• Prepare for contingencies, such as ill health or relocation.
  • Be realistic about inheritances.
  • Understand what impact a transition period may have on your saving needs.

To provide a customized snapshot of what that transition stage could look like, BMO Financial Group has created an online tool available at  Individuals input their current age, the age that they want to retire, how much their current retirement savings are, and then they adjust all of the variables to determine how long that transition phase between full-time work and active retirement will be.

Plans for Retirement Income

During this transition stage that exists between traditional careers and full retirement, the Canadians surveyed draw or expect to draw from many different income sources.  Most commonly cited income sources include government pensions (89%), sheltered investments such as RRSPs and RRIFs (78%), employer pensions (72%), other non-sheltered investments (51%) and continued employment (31%).

The study also found that more than half (54%) of the respondents know how much money they need for retirement.  Quebecers are most likely to have a dollar figure in mind (60%); and men (56%) are more likely than women (49%) to be focused on a specific goal.

Given that one in two Canadian boomers will live into their nineties, the vast proportion of retirement income will go to supporting a varied lifestyle that could include work, volunteering and travel in the early transition stages and potentially health care needs in the latter retirement years.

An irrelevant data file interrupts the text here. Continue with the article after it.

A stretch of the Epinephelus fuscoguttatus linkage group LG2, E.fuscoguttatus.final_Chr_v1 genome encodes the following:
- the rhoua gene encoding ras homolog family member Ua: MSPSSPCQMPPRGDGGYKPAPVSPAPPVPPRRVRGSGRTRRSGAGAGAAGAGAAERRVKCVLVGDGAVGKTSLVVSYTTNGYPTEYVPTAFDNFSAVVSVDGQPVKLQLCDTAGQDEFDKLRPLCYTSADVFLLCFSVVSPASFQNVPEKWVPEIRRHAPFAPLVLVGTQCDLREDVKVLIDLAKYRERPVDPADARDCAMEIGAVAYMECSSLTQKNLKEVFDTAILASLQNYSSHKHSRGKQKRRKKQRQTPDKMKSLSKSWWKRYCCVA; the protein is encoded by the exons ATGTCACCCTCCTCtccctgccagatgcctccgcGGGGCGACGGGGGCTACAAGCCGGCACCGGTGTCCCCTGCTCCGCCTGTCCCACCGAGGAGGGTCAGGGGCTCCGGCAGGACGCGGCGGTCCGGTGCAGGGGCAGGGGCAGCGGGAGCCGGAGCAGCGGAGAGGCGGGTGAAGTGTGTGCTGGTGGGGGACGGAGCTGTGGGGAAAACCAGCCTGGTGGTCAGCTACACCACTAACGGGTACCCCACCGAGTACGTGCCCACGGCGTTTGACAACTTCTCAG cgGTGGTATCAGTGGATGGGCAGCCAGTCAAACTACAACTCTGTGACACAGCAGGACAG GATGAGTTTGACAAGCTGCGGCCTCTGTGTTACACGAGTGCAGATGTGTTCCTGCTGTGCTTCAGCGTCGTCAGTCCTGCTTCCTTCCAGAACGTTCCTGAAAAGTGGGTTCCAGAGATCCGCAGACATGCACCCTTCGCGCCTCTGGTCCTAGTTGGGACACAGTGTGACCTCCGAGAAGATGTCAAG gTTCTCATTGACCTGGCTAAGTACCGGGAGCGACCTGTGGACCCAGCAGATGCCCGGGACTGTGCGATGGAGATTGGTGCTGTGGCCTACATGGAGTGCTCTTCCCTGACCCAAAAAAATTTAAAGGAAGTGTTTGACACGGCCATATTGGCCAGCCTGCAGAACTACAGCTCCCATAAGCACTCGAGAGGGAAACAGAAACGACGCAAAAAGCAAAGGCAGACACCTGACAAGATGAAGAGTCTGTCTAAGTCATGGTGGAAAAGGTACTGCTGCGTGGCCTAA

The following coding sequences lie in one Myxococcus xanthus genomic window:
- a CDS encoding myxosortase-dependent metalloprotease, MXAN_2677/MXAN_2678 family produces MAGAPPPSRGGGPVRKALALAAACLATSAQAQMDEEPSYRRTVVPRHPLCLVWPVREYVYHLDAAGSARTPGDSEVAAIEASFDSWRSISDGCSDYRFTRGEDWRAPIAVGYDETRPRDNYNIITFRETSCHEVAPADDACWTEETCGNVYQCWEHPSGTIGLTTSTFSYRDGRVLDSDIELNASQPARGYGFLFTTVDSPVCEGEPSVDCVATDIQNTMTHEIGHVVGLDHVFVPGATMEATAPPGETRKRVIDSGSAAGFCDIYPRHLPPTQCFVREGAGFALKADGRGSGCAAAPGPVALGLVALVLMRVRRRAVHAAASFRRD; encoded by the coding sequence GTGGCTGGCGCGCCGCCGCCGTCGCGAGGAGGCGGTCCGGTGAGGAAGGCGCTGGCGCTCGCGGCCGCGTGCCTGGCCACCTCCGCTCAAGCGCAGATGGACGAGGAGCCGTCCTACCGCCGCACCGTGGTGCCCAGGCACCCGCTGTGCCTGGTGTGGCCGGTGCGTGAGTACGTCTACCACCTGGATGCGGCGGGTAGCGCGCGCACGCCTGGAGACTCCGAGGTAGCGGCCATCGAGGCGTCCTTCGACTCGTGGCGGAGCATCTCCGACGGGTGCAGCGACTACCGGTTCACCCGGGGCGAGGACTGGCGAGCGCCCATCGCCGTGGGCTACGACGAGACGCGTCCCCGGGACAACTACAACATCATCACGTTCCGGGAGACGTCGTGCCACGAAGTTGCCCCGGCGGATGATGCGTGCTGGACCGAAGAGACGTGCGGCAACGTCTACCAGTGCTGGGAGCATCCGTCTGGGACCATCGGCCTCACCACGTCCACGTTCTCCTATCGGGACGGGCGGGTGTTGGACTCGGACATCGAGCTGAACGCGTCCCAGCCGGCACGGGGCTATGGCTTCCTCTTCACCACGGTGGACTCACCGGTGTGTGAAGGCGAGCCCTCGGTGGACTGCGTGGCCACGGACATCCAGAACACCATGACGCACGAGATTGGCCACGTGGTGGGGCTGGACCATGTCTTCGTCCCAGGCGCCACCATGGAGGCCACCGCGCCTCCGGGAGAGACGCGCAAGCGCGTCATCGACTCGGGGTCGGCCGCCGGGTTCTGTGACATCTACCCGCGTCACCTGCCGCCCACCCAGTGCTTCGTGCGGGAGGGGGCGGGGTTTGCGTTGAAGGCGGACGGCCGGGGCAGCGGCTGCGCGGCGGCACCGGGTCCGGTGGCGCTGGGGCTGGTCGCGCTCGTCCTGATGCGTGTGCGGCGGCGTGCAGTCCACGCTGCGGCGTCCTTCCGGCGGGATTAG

The survey respondents had the following plans for their retirement income:

  • Funding own retirement: 81%
  • Supporting children or grandchildren: 12%
  • Building a legacy: 6%
  • Supporting parents: 2%


Survey Methodology

These are the findings of an Ipsos Reid/BMO online survey conducted from October 21 to October 27, 2005.  For the survey, a randomly selected sample of 5,325 financial decision-makers age 45 or over with at least $25,000 in financial assets completed an online survey.  With a sample of this size, the results are considered accurate to within �1.34 percentage points, 19 times out of 20, of what they would have been had the entire Canadian population of 45 years or over with at least $25,000 in financial assets been polled.  These data were weighted to ensure the sample's regional and asset composition reflects that of the actual Canadian population according to the 2001 Census data.  Please visit for full tabular results.

About BMO Financial Group

Established in 1817 as Bank of Montreal, BMO Financial Group is a highly diversified North American financial services organization.  With total assets of more than $297 billion as at October 31, 2005, and more than 33,000 employees, BMO provides a broad range of retail banking, wealth management and investment banking products and solutions.  BMO Financial Group serves clients across Canada through its Canadian retail arm, BMO Bank of Montreal, and through BMO Nesbitt Burns, one of Canada's leading full-service investment firms.  In the United States, BMO serves clients through Chicago-based Harris, an integrated financial services organization that provides more than 1 million personal, business, corporate and institutional clients with banking, lending, investing, financial planning, trust administration, portfolio management, family office and wealth transfer services.